In the weekend of 2 June 2012 De Telegraaf had a supplement with the program information for one week. It was announced in the newspaper that this supplement would be included in De Telegraaf throughout the 2012 European Football Championship. On 13 June 2012, the Court in preliminary relief proceedings rendered a judgment in the proceedings initiated in this regard by 'the broadcasters' NPO (representative of the public broadcasters), and the commercial broadcasters SBS and RTL.
For years, the broadcasters have had a monopoly on the program information, based on the so-called copyright protection of non-original writings and on provisions in the Media Act. Already since the 1960's, program information has been the subject of much litigation. To date, it has always been ruled that the broadcasters may successfully invoke the protection of non-original writings (a kind of light copyright) with respect to the copying of program information. Unlike in the case of copyright, protection of non-original writings does not require "originality in the sense that it is its author's own intellectual creation". This protection is also more restricted than protection under copyright law; only direct derivation is not permitted.
Lately, however, this ground for the protection of program information has come under fire. The Dutch Lower House of Parliament has adopted a bill in which the relevant sections in the Media Act are repealed. After the entry into effect of the law amendment the public broadcasters will be obligated to make the information available for a reasonable consideration. In addition, the European Court of Justice rendered a judgment in the Football Dataco case (March 2012) on the basis of which it must be assumed that the protection of non-original writings in respect of databases is in conflict with European law.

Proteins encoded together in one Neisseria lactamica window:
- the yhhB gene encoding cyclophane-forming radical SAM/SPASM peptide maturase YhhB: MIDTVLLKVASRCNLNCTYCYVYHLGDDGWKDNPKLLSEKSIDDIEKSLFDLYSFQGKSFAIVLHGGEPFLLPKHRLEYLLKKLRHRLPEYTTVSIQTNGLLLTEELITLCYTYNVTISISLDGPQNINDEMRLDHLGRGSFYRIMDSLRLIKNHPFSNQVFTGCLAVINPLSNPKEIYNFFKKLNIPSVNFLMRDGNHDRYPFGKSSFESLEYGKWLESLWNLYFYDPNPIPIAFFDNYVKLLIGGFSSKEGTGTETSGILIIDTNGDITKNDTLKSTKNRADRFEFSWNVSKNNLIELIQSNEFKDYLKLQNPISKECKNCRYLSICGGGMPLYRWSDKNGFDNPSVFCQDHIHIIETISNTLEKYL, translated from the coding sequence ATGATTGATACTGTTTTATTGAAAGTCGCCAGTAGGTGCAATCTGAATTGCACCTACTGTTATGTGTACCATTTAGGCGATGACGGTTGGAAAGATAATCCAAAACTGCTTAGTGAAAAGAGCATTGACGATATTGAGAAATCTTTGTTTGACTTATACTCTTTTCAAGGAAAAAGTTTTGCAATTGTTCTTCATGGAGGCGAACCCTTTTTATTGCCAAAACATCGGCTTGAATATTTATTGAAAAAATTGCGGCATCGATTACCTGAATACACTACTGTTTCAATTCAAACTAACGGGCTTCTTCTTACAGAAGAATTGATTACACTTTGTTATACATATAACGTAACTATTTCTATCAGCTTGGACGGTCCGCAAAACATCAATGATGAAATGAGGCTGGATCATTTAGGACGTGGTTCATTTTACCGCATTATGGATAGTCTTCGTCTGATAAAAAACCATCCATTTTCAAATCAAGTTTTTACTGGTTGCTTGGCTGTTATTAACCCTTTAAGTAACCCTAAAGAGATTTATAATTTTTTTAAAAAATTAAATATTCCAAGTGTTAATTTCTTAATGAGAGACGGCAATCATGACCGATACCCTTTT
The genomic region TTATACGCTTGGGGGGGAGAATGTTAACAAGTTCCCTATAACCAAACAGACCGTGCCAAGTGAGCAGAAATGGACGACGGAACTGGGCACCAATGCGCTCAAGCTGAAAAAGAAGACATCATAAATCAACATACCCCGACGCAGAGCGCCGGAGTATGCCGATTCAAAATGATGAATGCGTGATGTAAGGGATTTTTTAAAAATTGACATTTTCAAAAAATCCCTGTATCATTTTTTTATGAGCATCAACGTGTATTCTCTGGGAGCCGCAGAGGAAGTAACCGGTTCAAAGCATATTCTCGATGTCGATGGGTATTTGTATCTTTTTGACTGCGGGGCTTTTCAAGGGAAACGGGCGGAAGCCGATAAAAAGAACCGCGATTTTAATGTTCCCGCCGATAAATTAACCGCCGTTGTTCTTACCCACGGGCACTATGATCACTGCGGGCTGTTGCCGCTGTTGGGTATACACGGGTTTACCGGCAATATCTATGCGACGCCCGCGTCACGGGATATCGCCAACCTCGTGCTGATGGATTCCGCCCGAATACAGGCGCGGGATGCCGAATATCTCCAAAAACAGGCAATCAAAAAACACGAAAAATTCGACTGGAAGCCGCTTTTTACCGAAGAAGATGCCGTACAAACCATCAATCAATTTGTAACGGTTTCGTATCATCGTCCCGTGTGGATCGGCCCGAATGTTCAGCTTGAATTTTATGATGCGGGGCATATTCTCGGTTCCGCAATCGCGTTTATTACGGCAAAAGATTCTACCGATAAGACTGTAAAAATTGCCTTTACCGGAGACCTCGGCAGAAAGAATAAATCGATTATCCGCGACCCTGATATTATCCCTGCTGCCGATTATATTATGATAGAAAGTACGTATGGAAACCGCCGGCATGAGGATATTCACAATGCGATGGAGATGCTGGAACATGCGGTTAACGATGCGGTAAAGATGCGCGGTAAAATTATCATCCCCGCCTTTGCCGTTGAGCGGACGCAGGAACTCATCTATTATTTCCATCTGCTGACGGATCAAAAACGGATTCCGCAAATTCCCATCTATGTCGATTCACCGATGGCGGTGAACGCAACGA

Against this background, De Telegraaf took the position that it was free to publish the weekly program information without permission of the broadcasters. The broadcasters did not agree and took the case to court.
Protection 'Full' Copyright
First and foremost, the broadcasters invoked the so-called "full" copyright for their program information. De Telegraaf had only copied the starting times and titles of the programs from the information: the program descriptions had been edited by De Telegraaf itself. The Court in preliminary relief proceedings ruled that the program information is only a description of "what has been created by the selection and arrangement of the material to be broadcast." According to the Court, the program information as such (a list of programs in which starting times and titles are mentioned) is therefore not a work within the meaning of the Copyright Act and thus does not enjoy "full" copyright protection.
Protection of Non-original Writings
A second point of controversy was whether after the Football Dataco judgment the broadcasters could still successfully invoke the copyright protection of non-original writings in respect of program information. The key question was whether the Dutch practice of applying the protection of writings to program information was in conformity with European legislation. Already since the introduction of the Database Directive experts from the field have been disputing that this is the case. They argue that the Database Directive only permits "full" copyright protection of databases, as a consequence of which the protection of non-original writings applied to databases is in conflict with this Directive. Recently, the Football Dataco judgment of the European Court of Justice has explicitly confirmed that under the Database Directive no other copyright protection for databases is possible than full copyright protection.